Hyperthyroidism and type 1 diabetes
I have previously explained the most common hormone deficiency in persons with type 1 diabetes: hypothyroidism (low thyroid) due to a common autoimmune disorder known as Hashimoto's thyroiditis (model gland shown on the right). I will next explain the opposite state created by an overactive thyroid and also driven by a misdirected immune system. This condition is called Graves' disease (a specific type of hyperthyroidism, the gland shown on the left; the middle is an example of a normal size thyroid wrapped around the windpipe).
The first president Bush (George H. W. Bush) was found to have this condition after he was initially discovered to have the heart condition atrial fibrillation in May, 1991. Looking back, he had also experienced weight loss and fatigue, plus a noticeable change in his hand writing most likely due to the tremor that goes along with hyperthyroidism. There are many major and minor symptoms of overactive thyroid which often get dismissed as something else until the evidence is almost undeniable. In short, too much thyroid hormone accelerates your metabolism and other bodily functions whereas too little thyroid tends to slow them down.
Graves' disease (hyperthyroidism) is suspected when symptoms of a persistent rapid pulse, hand tremors, weight loss, inability to stay focused on tasks, feeling hot, frequent trips to the bathroom, and irritability or deterioration in school or work performance is noticed. None of these symptoms by themselves are very specific for anything, but taken together and perhaps with the presence of an enlarged thyroid gland (goiter) point to an overactive thyroid as the culprit.
It's pretty easy to diagnose hyperthyroidism. All it takes is a blood test. But since there are several causes of hyperthyroidism (Graves disease being only one of them), further testing is needed to arrive at a proper diagnosis. An endocrinologist is best suited to evaluate and diagnose a person with an overactive thyroid condition.
There are three general treatment options for the most common form of overactive thyroid in young people, Graves' disease. The first consists of oral medications to block the production and release of the hormone from the renegade gland. These medications must be taken several times daily, for years. Second, the oldest therapy for an overactive thyroid is to surgically remove the gland, a procedure called thyroidectomy. It's important to know your thyroid surgeon's experience with performing this procedure. It's best that the surgeon does at least 30 operations of this type each year (or more) to be considered "high volume". Third, for decades it has been known that a modest dose of radioactive iodine, taken by mouth, can concentrate inside the thyroid gland (only) to a sufficient degree to destroy the gland slowly over time. This is called a radioiodine ablation. President Bush underwent an ablation while in office in 1991 with no significant ill effects.
Each Graves treatment option carries certain risks plus none are 100% guaranteed to work. Side effects of the anti thyroid pills can affect the liver, joints, lungs, skin and bone marrow. Removal of a thyroid even by an experienced surgeon can remove other important organs (parathyroid glands) or damage the nerve that operates the right side of the vocal cords. Radio iodine therapy may not work the first time and might require a repeat treatment. Plus as the gland starts to breakdown in the weeks after an ablation, it releases large amounts of premade thyroid hormone in large enough amounts to spill into the blood stream uncontrollably and cause worse hyperthyroid symptoms, at least temporarily. In spite of the obvious concerns of ingesting radiation, the amount is small and long term follow up studies have proven ablation to be a safe therapy. An ablation is performed by a Nuclear Medicine specialist. Avoiding surgery, scars and a hospitalization are reasons many choose ablation as a long term solution for definitively treating Graves' disease. Most persons, especially young people, choose not to stay on oral anti thyroid pills forever. Most choose ablation over surgery. It's a choice.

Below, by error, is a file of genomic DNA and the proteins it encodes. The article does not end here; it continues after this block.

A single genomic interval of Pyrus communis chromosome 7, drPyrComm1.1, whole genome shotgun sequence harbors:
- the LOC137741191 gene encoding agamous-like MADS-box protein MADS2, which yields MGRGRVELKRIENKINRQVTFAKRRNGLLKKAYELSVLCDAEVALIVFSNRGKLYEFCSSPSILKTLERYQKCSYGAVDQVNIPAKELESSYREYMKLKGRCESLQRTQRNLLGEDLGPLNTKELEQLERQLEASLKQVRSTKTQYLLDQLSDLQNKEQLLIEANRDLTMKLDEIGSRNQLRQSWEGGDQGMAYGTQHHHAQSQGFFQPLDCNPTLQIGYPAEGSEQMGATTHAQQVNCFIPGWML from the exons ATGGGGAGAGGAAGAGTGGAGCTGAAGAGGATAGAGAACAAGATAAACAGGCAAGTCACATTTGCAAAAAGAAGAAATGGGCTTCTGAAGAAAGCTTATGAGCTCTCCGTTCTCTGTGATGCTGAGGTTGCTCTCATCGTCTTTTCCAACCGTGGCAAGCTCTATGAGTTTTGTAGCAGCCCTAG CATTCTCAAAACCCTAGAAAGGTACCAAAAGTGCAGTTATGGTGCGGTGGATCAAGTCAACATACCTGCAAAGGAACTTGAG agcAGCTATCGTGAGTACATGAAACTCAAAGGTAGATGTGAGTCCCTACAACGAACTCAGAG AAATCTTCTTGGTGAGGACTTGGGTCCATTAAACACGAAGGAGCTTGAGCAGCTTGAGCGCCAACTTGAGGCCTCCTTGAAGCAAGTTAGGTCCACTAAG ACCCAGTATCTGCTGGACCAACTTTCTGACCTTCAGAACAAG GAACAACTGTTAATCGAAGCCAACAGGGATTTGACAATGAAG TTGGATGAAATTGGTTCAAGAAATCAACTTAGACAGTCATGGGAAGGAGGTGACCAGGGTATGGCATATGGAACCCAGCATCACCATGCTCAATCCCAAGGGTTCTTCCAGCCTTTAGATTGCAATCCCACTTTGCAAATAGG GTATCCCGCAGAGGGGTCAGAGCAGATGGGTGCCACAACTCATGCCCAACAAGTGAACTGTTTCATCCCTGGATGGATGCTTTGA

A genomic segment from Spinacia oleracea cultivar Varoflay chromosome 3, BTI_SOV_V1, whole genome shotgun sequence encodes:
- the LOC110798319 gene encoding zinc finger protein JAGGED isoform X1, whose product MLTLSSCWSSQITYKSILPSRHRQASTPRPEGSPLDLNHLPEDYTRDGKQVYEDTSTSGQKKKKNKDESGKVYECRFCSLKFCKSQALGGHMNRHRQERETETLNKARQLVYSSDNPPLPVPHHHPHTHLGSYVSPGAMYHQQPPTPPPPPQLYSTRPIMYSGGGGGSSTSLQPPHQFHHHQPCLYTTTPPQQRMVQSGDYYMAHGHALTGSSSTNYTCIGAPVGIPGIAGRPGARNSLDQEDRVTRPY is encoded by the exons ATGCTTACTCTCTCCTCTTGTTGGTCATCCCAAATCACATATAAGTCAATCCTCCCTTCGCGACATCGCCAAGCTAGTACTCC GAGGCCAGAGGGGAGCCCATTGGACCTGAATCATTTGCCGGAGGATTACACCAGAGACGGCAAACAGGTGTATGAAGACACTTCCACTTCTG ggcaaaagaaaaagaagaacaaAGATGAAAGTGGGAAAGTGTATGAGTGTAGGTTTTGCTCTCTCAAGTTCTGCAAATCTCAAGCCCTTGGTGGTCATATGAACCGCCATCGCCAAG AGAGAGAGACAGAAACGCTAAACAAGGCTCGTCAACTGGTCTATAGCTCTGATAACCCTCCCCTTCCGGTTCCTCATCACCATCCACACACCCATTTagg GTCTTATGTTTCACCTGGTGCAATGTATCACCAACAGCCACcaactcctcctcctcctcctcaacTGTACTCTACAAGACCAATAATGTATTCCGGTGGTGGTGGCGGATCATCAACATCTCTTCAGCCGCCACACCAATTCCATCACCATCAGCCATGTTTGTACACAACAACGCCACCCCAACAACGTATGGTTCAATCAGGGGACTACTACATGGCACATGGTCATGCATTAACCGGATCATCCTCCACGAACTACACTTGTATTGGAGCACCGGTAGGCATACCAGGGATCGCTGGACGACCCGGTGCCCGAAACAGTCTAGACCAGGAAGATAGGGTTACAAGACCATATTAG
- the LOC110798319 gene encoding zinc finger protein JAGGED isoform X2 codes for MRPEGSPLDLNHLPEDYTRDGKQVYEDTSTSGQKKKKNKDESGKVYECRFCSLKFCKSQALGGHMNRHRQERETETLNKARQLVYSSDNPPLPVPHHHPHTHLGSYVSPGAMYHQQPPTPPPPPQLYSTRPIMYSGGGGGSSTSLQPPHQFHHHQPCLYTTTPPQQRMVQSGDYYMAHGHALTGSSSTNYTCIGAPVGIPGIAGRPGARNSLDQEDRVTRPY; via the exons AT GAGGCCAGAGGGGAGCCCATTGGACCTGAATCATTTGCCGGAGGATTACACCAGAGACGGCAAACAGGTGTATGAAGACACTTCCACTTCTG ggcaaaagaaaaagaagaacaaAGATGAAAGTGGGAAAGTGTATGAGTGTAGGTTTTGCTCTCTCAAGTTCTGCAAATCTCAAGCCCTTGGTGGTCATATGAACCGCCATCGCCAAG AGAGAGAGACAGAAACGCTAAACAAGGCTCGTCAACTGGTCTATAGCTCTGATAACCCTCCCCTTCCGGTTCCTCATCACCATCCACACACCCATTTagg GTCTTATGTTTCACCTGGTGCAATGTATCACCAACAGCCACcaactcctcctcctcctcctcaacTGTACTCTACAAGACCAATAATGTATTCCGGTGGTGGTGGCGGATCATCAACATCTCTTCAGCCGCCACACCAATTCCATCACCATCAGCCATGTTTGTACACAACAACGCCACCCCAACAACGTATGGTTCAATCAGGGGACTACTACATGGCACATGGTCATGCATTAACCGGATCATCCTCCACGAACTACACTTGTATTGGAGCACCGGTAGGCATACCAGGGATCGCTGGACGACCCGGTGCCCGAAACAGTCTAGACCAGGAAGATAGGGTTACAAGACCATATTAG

Ultimately, the goal of hyperthyroidism therapy is to put the thyroid function (at least the thyroid blood levels) back to a normal range. All three of these therapies can do that, but each is also more likely to cause loss of thyroid function. It's often just a matter of how long that takes. Any person with hyperthyroidism needs close and careful follow up by an endocrinologist, often every month at the beginning until stability in thyroid blood levels can be achieved. But most often a low thyroid state happens (hypothyroidism) when properly treated. It's difficult to find a perfect balance of either surgery, medication or radio iodine that exactly counteracts the "runaway train" of an over active thyroid gland. There can be periods of time of normal thyroid levels after these therapies, but more often the gland stops making enough hormone and a deficiency happens, which then requires a daily thyroid replacement pill to be taken indefinitely.
If the thyroid gland is not too large when first diagnosed, there is a small possibility of the condition going away after a few years of anti thyroid pill therapy. Hence never requiring surgery or ablation. Such cases are not the norm however. This treat, wait and see approach must be carefully monitored by a thyroid specialist over time.
But treating low thyroid with one thyroid pill daily is superior to the alternative of many anti thyroid pills and ongoing risk of side effects to their use.
During the time a hyperthyroid person is actively symptomatic, an oral medication known as a beta blocker may be used to slow down a rapid heart rate caused by the high thyroid levels. Once the thyroid levels are back into a normal range, the need for the beta blocker pills goes away